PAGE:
Jesus’ death: It is one thing to say that we are saved by Jesus’ death. It is a very different thing to say we are saved only by Jesus’ death. In 1 Cor. 15:3 Paul affirms, "Christ died for our sins." However, verse 17 adds, "If Christ has not been raised, your faith is vain; you are still in your sins." A dead savior is no savior at all.
Faith: It is one thing to say we are saved by faith. It is a very different thing to say we are saved only by faith. Paul informs us, "If I have all faith, so as to remove mountains, but don't have love, I am nothing" (1 Cor. 13:2). Faith minus love equals nothing. The apostle John wrote: "Everyone who loves is born of God, and knows God. He who doesn't love doesn't know God" (1 John 4:7-8). Faith without love is empty; it will save no one.
When Paul spoke of faith in the epistle to the Romans, did he mean we can disobey God as long as we believe in His Son? In Rom. 6:17, Paul speaks of the transformation that had taken place in the lives of the brethren in Rome: "But thanks be to God, that, whereas you were bondservants of sin, you became obedient from the heart to that form of teaching whereunto you were delivered." Romans is a great book about salvation by faith; it never was a book about salvation by faith alone.
Nobody Accepts "Faith Only"
The above discussion, by itself, misses the real issue. The reality is that nobody believes that salvation is by faith alone, even though the idea may be mouthed, defended, preached, and sincerely believed. The term "faith only" is a misnomer. Even those who teach the doctrine will often speak of "saving faith."
Whichever way a person desires to express it, there is general agreement among all Bible believers that we need more than simplistic faith, more than acknowledgment that Jesus died for our sins. Faith that produces no change of life is insufficient; faith that is never expressed is lacking something.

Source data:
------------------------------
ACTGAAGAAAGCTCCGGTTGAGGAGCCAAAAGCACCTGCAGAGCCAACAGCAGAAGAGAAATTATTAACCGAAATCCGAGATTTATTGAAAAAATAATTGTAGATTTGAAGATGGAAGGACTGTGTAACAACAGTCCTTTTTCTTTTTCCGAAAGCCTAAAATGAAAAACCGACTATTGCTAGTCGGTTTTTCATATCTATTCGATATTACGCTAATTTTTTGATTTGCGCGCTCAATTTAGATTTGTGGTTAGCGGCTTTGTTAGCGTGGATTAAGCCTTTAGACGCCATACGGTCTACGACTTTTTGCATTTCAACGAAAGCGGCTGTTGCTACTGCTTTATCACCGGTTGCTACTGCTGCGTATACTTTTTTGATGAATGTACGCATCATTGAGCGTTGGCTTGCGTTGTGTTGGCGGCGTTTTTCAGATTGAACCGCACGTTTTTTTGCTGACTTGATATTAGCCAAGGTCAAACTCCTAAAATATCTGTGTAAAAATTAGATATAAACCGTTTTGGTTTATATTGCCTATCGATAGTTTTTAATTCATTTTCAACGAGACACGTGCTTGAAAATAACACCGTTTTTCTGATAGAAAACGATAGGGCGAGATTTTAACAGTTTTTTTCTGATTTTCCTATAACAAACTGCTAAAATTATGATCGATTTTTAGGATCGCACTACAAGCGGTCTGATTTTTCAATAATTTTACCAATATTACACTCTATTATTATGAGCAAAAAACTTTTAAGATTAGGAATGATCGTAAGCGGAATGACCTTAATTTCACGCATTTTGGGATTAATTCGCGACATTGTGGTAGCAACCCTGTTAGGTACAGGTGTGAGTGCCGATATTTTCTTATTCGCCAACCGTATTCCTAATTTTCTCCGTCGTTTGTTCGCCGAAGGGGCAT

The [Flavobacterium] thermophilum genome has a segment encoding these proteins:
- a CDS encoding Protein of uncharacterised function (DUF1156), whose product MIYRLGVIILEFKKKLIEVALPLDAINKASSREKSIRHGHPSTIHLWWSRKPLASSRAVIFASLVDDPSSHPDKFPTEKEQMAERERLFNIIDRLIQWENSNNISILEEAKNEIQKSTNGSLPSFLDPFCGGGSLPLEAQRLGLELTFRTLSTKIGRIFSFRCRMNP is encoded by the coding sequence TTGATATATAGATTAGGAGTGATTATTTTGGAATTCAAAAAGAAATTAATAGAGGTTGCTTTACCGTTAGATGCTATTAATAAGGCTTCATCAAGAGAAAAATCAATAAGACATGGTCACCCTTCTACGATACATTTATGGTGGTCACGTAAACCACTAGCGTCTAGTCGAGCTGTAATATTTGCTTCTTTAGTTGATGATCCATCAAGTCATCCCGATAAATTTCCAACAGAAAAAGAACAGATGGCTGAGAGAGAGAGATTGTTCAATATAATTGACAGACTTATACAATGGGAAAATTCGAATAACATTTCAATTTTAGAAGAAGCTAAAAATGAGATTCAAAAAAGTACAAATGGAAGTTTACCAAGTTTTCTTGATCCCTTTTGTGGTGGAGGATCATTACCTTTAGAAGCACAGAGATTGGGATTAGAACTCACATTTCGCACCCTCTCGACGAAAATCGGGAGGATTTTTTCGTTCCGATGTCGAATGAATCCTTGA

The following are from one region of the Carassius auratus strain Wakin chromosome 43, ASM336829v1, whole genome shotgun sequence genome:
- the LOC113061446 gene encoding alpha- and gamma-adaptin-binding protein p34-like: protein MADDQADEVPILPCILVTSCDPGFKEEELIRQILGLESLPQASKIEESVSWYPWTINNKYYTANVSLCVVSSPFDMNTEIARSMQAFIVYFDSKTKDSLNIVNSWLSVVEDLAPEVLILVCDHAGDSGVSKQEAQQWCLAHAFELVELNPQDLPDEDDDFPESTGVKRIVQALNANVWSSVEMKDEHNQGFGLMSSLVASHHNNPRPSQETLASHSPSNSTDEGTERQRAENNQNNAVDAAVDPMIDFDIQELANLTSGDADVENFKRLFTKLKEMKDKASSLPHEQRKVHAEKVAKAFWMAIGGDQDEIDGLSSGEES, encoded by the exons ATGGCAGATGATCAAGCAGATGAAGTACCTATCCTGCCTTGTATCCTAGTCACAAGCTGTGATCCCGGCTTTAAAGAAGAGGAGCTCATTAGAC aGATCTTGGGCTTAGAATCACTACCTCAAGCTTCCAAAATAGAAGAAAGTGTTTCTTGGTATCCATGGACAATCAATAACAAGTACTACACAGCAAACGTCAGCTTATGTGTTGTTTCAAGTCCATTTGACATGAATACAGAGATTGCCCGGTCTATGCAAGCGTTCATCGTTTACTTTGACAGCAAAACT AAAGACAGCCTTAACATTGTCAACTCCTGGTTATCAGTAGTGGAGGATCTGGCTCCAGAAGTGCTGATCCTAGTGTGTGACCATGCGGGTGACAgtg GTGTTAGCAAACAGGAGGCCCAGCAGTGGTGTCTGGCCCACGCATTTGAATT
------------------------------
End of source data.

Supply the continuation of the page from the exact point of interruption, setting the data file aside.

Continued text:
Repentance: Even though it is often not expressed, many of those who hold the faith-only doctrine agree that there can be no salvation without repentance. They agree with this even though repentance is not mentioned in most of the Scriptures that teach salvation by faith. It is said that repentance is a part of saving faith. It is assumed we must repent because Jesus commands it in Scriptures such as Luke 13:3: "Unless you repent, you will all perish in the same way." This assumption is quite right. We absolutely must look at other verses besides the ones that speak of faith. However, once repentance is accepted as a requirement for forgiveness, salvation is no longer by faith only.
The Salvation Prayer: Why do sermons end with an invitation to "pray this prayer with me"? Why do so many tracts end with the sinner’s prayer? If salvation is by faith only, why the prayer? Could it be that even though preachers mouth the faith-only words, yet in their innermost being they realize that we all need to act on our faith? Could it be that deep inside, their common sense, or even "Scriptural sense," tells them that there must be some kind of visible response, that salvation cannot be a totally private affair, and that people must do something?
Jesus agrees that sinners need to do something. However, Jesus did not say, "He who believes and says the sinner’s prayer will be saved." Never! Jesus said, "He who believes and is baptized will be saved" (Mark 16:16). Men have substituted the sinner’s prayer for sinner’s baptism! And in doing so, they have admitted that they do not believe in "faith only."
But, why baptism? – To be continued.